As a surge in pirate attacks in the seas around the Horn of Africa threatens to seriously damage international trade, the nations of the world have refused to enforce international law against these criminals. The dozens of nations patrolling the Gulf of Aden have ample legal authority to detain and prosecute pirates. Yet the United States and other navies have, as a matter of policy, been releasing apprehended pirates because of the difficulty of detaining or successfully prosecuting them. These fears are not unwarranted. As this Essay shows, while on the one hand international law requires all nations to fight pirates, a variety of other international legal rules—ranging from the Geneva Conventions to refugee law to the Law of the Sea Treaty—are in tension with this goal. These tensions are daunting enough to keep nations from even trying.
The legal issues that prevent states from effectively dealing with pirates are precisely the same as those that have plagued responses to international terrorism. The “War on Piracy” and the “War on Terror” both raise questions about the legal status of conflicts between traditional states and diffuse multinational networks. Pirates, like terrorists, fall in the gray zone between military combatants and civilians. But the similarities between the legal problems of piracy in Somalia and those of the battle against international terrorism do not end there. Lack of clarity about pirates’ prisoner of war status, the use of prolonged detention, rendition to countries with poor human rights records, claims of abuse by the detainees, accidental killings of innocent civilians, the difficulty of proving cases arising from the field of active military operations in civilian court, and the legality of “targeted killings” of suspected wrongdoers are just a few of the issues that have plagued both legal efforts against international terrorists and against piracy in the just first few months of the current Somali campaign.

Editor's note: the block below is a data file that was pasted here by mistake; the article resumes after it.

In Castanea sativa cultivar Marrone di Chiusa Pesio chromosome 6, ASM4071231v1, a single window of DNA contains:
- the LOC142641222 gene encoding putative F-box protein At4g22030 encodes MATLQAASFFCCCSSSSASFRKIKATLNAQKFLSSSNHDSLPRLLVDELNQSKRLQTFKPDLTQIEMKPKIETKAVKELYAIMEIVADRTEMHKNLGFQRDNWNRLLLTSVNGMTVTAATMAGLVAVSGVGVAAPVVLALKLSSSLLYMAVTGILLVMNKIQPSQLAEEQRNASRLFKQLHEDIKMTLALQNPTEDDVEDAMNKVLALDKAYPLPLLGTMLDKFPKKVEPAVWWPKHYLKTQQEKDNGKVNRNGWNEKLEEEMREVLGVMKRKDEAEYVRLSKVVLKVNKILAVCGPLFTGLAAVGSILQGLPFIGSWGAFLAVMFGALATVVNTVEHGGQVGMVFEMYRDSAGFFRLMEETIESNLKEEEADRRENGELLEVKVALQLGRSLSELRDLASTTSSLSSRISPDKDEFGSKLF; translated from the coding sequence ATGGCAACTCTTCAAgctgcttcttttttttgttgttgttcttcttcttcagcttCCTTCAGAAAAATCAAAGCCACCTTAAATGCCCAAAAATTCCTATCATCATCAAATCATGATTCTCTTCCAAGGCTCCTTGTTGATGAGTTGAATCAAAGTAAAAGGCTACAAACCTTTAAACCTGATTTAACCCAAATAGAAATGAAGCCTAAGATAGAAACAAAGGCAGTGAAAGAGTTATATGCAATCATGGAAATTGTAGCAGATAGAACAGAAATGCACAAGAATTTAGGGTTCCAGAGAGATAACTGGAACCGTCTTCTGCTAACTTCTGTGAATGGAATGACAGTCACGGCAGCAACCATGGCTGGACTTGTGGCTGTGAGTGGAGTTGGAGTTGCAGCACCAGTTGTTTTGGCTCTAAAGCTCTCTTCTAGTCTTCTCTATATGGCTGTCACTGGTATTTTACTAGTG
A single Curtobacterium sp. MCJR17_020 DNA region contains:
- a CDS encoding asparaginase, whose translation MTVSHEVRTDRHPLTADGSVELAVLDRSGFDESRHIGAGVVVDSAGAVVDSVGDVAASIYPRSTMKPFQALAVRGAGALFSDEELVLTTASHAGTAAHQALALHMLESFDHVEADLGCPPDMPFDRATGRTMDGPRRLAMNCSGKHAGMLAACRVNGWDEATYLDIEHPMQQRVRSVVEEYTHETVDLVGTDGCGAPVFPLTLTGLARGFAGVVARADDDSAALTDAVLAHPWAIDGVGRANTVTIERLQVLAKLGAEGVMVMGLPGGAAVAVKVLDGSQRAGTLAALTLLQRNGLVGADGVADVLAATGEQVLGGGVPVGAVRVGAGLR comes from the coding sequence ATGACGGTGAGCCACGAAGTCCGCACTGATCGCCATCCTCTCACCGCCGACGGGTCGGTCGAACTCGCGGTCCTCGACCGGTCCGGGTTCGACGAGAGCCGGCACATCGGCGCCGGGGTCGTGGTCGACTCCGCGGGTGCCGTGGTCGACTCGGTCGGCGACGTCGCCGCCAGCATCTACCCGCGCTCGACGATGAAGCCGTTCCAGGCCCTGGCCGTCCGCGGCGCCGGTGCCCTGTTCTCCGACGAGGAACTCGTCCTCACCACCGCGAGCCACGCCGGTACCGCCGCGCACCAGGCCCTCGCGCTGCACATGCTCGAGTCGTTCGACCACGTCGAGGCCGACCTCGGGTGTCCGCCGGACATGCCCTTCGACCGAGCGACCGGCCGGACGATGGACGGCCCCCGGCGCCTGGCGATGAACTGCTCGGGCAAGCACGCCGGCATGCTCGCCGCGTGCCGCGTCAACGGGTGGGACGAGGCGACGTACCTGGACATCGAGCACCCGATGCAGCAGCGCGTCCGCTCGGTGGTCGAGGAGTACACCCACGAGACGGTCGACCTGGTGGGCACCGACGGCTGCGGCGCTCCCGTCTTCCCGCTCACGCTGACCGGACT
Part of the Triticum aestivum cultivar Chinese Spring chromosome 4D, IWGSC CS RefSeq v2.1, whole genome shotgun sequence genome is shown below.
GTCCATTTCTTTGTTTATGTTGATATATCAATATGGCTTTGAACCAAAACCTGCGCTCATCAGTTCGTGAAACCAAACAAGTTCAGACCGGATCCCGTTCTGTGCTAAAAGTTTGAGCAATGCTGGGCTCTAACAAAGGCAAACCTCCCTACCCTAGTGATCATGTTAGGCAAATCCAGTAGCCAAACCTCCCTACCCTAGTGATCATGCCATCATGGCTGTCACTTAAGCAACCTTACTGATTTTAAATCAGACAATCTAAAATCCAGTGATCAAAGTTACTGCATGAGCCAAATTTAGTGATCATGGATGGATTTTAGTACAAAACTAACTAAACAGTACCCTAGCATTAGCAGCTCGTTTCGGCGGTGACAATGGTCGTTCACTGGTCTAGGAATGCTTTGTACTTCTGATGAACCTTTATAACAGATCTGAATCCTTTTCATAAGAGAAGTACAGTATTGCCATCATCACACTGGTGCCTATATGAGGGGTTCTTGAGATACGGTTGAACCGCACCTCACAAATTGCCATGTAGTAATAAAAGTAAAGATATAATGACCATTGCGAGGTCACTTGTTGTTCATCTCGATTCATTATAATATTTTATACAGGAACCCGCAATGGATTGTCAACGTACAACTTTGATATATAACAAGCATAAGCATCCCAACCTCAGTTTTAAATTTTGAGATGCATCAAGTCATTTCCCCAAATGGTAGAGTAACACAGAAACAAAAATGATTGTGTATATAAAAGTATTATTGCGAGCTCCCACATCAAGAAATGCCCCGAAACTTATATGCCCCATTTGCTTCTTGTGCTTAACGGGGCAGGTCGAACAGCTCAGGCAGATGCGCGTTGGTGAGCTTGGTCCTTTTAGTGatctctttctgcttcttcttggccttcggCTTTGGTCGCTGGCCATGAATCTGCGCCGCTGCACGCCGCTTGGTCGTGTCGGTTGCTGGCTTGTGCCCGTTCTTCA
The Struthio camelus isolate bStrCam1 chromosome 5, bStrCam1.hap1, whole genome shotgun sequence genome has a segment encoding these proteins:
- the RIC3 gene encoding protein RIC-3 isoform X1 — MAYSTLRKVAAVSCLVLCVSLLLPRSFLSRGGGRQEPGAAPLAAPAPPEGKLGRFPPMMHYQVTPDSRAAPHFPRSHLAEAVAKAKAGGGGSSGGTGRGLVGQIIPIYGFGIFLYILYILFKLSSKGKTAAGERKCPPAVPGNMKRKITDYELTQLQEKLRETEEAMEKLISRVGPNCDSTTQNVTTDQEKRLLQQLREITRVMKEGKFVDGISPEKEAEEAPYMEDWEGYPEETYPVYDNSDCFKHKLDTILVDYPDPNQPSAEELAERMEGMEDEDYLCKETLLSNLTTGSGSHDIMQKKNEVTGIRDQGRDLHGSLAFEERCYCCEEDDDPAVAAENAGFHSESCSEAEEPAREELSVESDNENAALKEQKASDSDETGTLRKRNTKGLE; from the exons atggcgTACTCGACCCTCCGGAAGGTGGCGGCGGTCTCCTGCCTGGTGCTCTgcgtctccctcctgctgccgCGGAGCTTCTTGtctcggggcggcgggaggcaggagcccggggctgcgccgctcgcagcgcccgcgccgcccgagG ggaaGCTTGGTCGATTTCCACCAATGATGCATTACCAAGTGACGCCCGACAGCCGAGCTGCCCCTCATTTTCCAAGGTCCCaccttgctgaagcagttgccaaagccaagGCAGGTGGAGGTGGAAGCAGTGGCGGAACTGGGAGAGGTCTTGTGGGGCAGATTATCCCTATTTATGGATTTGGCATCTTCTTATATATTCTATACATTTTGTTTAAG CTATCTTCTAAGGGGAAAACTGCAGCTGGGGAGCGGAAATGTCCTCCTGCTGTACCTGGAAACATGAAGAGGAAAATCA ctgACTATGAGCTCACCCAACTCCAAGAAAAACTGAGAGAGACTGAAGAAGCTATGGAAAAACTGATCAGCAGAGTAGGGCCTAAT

The legal response to terrorism has been among the most contentious public issues in recent years. It is widely asserted that trying foreign terrorists in civilian courts is a workable response. However, the failure of this same strategy in the case of piracy—indeed, the refusal of the very nations that promote such an approach for terrorism to even attempt it with piracy—suggests that the civilian approach to terrorism will be extraordinarily challenging. For a variety of reasons, piracy would be far easier to deal with than terrorism. Thus, the legal impediments to dealing with piracy serve as an ideal case study for the future of terrorism prosecutions.